Trust the generals: peak oil is the future and the future is fraught
4 May 2010
In the washup, oil has been the bane of our time, I thought, as I sat in the Brushtail Café sipping a cider, munching on one of Joadja’s vegetarian pides and reading the latest gloomy news about the Deepwater Horizon oil rig disaster. The stuff poisons the air and fouls the water, and for a Third World country, finding heaps of black gold under your turf typically leads to social disaster.
“Didja see this about the US Joint Chiefs of Staff saying that oil production is set to go downhill? What the hell is going on?” Tarkis, was waving a newspaper he’d found in the free reading pile on the table.
“It says here ‘The US military has warned that surplus oil production capacity could disappear within two years and there could be serious shortages by 2015 with a significant economic and political impact.
‘The energy crisis outlined in a Joint Operating Environment report from the US Joint Forces Command, comes as the price of petrol in Britain reaches record levels and the cost of crude is predicted to soon top $100 a barrel.”
‘By 2012, surplus oil production capacity could entirely disappear, and as early as 2015, the shortfall in output could reach nearly 10 million barrels per day’”.
He looked bewildered.
“Actually, they were being conservative”, I said. “Oil production is already going down. We’re over the peak. It happened in 2008. We’re going gently downhill on a bumpy plateau and The Valley looms before us. Only the generally wonky economic climate is now holding the price down”.
Trust the soldiers, I thought. At least they’re ‘responsible’, in the special and limited sense that they’re always searching the horizon for the next threat. And their minds are particularly focussed by the fact that the tanks, the planes, the warships – the whole goddam war machine – runs on oil … has done since the Second World War. The future of oil is of acute importance to the US army because it’s the world’s biggest single user of petroleum products.
The first prophetic move in that direction came in 1912 when the British Government decided that their next generation of battleships were going to run on oil, rather than coal. A couple of years later they went into the First World War with less than a thousand motor vehicles and a handful of flimsy planes. Four years later they fielded 120,000 motor vehicles and 4000 planes.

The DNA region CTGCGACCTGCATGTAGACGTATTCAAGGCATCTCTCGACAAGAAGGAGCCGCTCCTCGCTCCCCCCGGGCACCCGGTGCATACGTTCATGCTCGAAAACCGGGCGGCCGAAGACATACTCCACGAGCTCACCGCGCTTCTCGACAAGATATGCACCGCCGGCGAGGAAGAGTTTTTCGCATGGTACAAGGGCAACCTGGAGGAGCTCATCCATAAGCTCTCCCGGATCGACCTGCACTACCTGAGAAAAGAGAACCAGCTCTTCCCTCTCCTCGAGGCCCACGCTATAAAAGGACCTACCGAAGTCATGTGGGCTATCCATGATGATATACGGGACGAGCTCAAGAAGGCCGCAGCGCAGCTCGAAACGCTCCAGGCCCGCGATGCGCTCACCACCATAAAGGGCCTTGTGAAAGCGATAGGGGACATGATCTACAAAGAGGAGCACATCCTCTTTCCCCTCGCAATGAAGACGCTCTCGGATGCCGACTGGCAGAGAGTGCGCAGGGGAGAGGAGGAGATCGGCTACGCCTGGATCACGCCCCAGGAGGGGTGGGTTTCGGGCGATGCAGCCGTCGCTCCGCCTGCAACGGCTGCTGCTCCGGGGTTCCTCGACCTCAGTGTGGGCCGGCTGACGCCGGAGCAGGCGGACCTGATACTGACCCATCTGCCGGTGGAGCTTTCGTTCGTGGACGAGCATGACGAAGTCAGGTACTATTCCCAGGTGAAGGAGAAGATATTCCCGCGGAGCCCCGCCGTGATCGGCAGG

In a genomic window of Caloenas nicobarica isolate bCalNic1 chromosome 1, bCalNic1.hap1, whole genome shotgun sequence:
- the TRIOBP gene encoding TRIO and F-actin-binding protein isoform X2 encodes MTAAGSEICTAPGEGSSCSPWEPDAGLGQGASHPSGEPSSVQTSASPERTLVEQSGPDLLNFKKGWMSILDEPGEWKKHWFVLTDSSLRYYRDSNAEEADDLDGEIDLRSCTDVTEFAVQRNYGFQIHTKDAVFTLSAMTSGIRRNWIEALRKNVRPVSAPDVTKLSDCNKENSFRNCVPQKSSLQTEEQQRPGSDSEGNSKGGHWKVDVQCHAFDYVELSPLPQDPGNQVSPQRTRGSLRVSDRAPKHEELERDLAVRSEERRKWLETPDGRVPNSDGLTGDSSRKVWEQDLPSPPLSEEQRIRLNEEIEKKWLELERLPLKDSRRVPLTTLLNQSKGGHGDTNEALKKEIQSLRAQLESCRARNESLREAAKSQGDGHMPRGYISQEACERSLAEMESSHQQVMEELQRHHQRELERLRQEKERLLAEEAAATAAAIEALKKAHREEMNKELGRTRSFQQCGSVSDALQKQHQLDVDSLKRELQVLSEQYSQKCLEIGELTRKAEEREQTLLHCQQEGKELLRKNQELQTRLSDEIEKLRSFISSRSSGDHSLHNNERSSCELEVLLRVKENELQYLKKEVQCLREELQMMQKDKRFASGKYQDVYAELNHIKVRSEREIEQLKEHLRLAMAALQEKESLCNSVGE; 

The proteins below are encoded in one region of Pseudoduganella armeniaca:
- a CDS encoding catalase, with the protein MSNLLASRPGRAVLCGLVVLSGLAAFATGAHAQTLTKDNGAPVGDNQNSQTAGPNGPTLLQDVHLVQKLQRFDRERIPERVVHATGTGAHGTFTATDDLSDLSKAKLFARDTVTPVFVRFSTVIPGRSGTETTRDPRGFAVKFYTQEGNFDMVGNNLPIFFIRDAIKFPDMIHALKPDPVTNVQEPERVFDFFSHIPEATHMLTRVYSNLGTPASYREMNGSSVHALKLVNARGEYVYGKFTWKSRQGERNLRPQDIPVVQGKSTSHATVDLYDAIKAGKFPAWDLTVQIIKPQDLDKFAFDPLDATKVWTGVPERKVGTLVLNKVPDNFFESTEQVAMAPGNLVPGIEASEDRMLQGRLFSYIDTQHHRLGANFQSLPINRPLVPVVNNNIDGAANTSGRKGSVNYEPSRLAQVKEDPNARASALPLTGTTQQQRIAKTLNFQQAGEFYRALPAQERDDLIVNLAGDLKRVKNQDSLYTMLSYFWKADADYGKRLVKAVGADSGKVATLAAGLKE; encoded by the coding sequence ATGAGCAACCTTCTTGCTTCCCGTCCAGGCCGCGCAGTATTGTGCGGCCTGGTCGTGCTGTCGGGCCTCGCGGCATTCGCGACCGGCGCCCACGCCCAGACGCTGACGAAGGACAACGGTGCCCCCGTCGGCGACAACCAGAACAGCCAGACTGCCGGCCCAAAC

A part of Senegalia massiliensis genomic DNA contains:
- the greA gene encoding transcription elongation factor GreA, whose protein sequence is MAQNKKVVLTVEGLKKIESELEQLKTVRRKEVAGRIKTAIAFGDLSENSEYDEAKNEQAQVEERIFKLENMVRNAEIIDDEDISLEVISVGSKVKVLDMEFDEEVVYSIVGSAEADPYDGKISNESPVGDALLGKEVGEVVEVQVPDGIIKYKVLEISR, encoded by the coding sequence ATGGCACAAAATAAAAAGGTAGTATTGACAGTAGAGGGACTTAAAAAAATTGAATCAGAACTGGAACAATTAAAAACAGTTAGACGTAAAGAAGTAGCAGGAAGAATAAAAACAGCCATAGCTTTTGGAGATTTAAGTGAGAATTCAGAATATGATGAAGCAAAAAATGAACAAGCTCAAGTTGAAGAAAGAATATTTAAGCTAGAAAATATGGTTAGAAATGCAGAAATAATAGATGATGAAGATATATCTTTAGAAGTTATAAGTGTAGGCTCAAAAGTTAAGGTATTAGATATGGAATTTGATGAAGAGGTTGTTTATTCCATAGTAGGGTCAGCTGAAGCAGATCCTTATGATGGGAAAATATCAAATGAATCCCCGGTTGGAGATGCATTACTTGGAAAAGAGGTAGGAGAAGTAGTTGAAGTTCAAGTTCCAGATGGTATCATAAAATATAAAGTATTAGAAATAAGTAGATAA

When the Second World War rolled around, when you strip away all the high-flown rhetoric, it was fought for, and won by, control of oil resources. That’s why Hitler ordered the lunge across southern Russia – to get to the Russian oilfields. That’s why the Russians fought like tigers at Stalingrad – to stop him getting there. That’s why Hitler lost the war. He had a huge, and sophisticated, coal-to-oil industry, but German synoil was expensive and labour-intensive. Hitler’s back-of-the-envelope calculation was that German casualties in an invasion of the Soviet Union would be no greater than the number of workers tied up in his synoil industry. Grabbing the Soviet supplies looked like a bargain but it turned out to be perhaps the most disastrous decision in history.
“And hey, listen to this”, said Tarkis. I could see he wasn’t going to give up. “‘While it is difficult to predict precisely what economic, political, and strategic effects such a shortfall might produce, it surely would reduce the prospects for growth in both the developing and developed worlds. Such an economic slowdown would exacerbate other unresolved tensions, push fragile and failing states further down the path toward collapse, and perhaps have serious economic impact on both China and India’”.
“Perhaps? Perhaps? Are they kidding? Did you know that the Chinese are putting their thumb on every source of oil they can find. Why do you think they have something like 20,000 of their troops in Africa, guarding oil wells they own . They badge them as ‘private’ security officers of course, but they’re People Liberation Army, just the same. And the Chinese are outbidding the Yanks in Central Asia too.”
The crazy thing is that the US joint Chiefs of Staff are way ahead of the government energy departments, who keep blindly insisting there’s oceans of oil still to be found, and the politicians, who still don’t want to know about it.